Stay picky while building the outreach list and don’t cram as many sites as possible: while nothing is wrong with big lists of contacts, they take too many hours from you. More fruitful would be concentration on quality over quantity. Yes, you’ll have fewer resources for promotion but all dead-on and more beneficial than hundreds of mediocre though still relevant websites.

How to build this outreach list?

Find websites

The fastest method is Google: search for your industry + blog/site. Let’s say your piece is about content marketing (yeah, creative enough, I know):


You might want to check out all those links, as they contain the most popular resources within the niche. Yet, your competitors are likely to contact them too, which means you’ll need to take the best shot for standing out.


This process of finding websites for promotion saves your time initially, yet demands to check all the results to identify the most relevant resources for outreach.

Choose the best ones

The next step is to decide if all resources from search results are worth your time. Check them all for:

  • Domain authority: MozBar will calculate it for you.
  • Social search: What’s the website’s social following? Even if they can’t link to your content directly, a social share might be valuable for promotion.
  • Content they post: Do they welcome contributions? If they post original content only, yours is unlikely to make a difference.

Identify contacts

To save time for promotion, identify the best person to contact. For that, avoid generic contact forms and email addresses a la contact@site.com.

Send a request to the person who will make a decision about your content: an editor of the category for your content, a sub-editor, or a content manager. When impossible to determine direct contacts, you might want to reach them on LinkedIn or Twitter.

4) Make others want to share your content

Your best promotion source is the people reading your content, so make it easy for them to find and share your story. For that, make sure to optimize it for search, as well as social sharing.


Source: Scoop.it blog

  1. Optimize it for a keyword.
  2. Add social sharing buttons. (Click to Tweet and Pin it work, too.)
  3. Use awesome images.

You can save time for content promotion by linking to it from the most popular page on your website. Use your analytics program to determine and highlight the current most trafficked content, and add the link to your newly created content there.

For your content to grab a wider audience, adapt it for channels other than text blogs. For example, it could become a video, infographic, SlideShare presentation, or webinar. Such a trick will also help to prolong your content’s lifespan.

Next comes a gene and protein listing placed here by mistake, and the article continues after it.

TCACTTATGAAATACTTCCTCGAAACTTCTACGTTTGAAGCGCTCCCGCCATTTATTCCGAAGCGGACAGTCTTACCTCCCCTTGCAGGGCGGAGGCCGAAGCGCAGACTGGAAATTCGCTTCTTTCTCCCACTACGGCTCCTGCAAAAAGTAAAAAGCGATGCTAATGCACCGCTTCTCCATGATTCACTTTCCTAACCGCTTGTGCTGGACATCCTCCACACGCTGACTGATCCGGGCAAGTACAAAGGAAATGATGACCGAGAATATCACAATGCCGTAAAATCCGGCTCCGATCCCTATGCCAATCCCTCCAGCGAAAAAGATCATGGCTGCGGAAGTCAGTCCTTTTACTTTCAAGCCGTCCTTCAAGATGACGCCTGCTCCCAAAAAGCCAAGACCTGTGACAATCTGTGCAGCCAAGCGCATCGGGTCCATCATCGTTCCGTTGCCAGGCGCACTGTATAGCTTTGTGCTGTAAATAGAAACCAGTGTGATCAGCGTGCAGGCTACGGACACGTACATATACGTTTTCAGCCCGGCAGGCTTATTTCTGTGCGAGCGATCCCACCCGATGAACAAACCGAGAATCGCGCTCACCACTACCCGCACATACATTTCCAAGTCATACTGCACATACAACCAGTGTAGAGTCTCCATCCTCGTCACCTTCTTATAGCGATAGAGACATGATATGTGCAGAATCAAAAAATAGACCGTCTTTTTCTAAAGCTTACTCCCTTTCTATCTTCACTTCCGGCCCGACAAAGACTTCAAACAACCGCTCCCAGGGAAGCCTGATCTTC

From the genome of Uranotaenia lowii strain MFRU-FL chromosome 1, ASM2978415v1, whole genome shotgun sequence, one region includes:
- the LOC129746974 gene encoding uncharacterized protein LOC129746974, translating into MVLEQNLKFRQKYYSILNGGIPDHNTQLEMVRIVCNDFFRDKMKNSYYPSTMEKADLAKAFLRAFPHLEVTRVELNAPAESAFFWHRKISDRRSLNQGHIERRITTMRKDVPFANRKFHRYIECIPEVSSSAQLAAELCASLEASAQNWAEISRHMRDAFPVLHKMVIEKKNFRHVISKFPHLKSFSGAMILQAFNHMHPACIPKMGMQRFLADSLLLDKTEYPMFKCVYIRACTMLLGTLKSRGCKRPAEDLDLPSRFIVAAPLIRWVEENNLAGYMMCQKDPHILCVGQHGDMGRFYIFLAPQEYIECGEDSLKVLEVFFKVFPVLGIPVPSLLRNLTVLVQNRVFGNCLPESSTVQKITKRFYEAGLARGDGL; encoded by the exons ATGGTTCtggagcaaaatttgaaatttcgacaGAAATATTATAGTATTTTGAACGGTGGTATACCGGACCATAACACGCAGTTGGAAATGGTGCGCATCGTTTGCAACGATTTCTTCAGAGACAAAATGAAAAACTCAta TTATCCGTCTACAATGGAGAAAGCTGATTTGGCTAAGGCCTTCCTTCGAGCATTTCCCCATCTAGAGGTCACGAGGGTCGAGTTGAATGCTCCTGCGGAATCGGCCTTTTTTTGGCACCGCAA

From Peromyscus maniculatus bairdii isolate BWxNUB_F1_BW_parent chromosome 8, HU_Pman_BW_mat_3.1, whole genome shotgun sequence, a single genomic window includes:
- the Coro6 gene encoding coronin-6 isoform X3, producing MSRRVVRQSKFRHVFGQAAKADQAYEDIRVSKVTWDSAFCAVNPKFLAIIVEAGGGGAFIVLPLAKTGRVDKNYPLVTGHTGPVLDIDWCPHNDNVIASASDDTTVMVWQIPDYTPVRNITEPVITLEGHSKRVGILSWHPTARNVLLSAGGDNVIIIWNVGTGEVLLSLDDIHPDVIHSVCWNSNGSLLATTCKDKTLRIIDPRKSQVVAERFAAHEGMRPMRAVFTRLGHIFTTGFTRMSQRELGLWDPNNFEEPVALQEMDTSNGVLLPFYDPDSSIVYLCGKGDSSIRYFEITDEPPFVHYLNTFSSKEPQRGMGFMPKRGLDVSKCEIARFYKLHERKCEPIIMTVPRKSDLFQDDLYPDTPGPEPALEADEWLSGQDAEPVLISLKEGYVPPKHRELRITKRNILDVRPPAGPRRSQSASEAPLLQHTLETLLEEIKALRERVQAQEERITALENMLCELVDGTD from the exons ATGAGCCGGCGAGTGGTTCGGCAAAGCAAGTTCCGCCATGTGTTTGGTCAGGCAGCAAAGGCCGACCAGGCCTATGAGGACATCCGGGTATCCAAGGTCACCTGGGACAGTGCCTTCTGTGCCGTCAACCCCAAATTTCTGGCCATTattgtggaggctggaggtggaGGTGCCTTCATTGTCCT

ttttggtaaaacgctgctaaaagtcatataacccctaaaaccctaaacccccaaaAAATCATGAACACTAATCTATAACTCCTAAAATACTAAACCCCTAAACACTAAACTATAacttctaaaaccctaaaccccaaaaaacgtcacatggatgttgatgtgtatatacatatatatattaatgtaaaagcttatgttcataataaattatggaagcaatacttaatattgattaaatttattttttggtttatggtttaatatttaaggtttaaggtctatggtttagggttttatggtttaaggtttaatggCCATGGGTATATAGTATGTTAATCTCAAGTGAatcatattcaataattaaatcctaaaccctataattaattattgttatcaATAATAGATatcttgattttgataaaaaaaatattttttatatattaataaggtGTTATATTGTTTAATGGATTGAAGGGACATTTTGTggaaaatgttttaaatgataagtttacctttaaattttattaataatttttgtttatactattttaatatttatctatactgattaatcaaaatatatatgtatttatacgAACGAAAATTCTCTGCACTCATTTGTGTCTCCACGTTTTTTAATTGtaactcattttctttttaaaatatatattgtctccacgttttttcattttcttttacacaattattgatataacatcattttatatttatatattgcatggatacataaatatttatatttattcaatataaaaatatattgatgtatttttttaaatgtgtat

5) Choose time for promotion wisely

Time matters, so refer to the study from KISSmetrics on the best time for content promotion.

Promotion is repetitive work that you can automate by tools and, therefore, save tens of hours a month. Tools are many, and every blog holds it their duty to publish an ultimate list of tools for content marketers. The longer it is, the faster we want to try they all; however, it would be wise to choose one tool for each task, thus improving the promotion quality.

Neil Patel shares 11 tools that will save you time with content marketing, naming ContentMarketer.io, Buffer, and Narrow.io those helping with promotion in particular. It’s your play now.

What’s worked for you?

Have you tried any tactics from mentioned here? What worked best? What didn’t work? Share your comments below and don’t hesitate to tell about your tactics that save time on content promotion.

About the author:
Bid4Papers blogger, passionate guest writer, and ghostwriter, Lesley specializes in data research, content creation, and distribution. Struggling with grammar nazi every day, she polishes her writing skills and does her best to avoid “really” and “very” in her web copies. “Nearly impossible” goes to her rubbish bin, too.

If you want to get 30 effective techniques to master content marketing along with valuable insights from 10+ influencers like Mark Schaefer, Rebecca Lieb, Lee Odden, Jason Miller or Ian Cleary, download our free eBook now!


Image by Ashley Adcox

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About the Author

Lesley Vos
Passionate guest author and ghostwriter, Lesley specializes in data research, content creation, and distribution. Struggling with grammar nazi every day, she polishes her writing skills and does her best to avoid “really” and “very” in her web copies. “Nearly impossible” goes to her rubbish bin, too.
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Rivas Brennan
6 years ago

Great. That’s what I needed. Thanks for awesome post.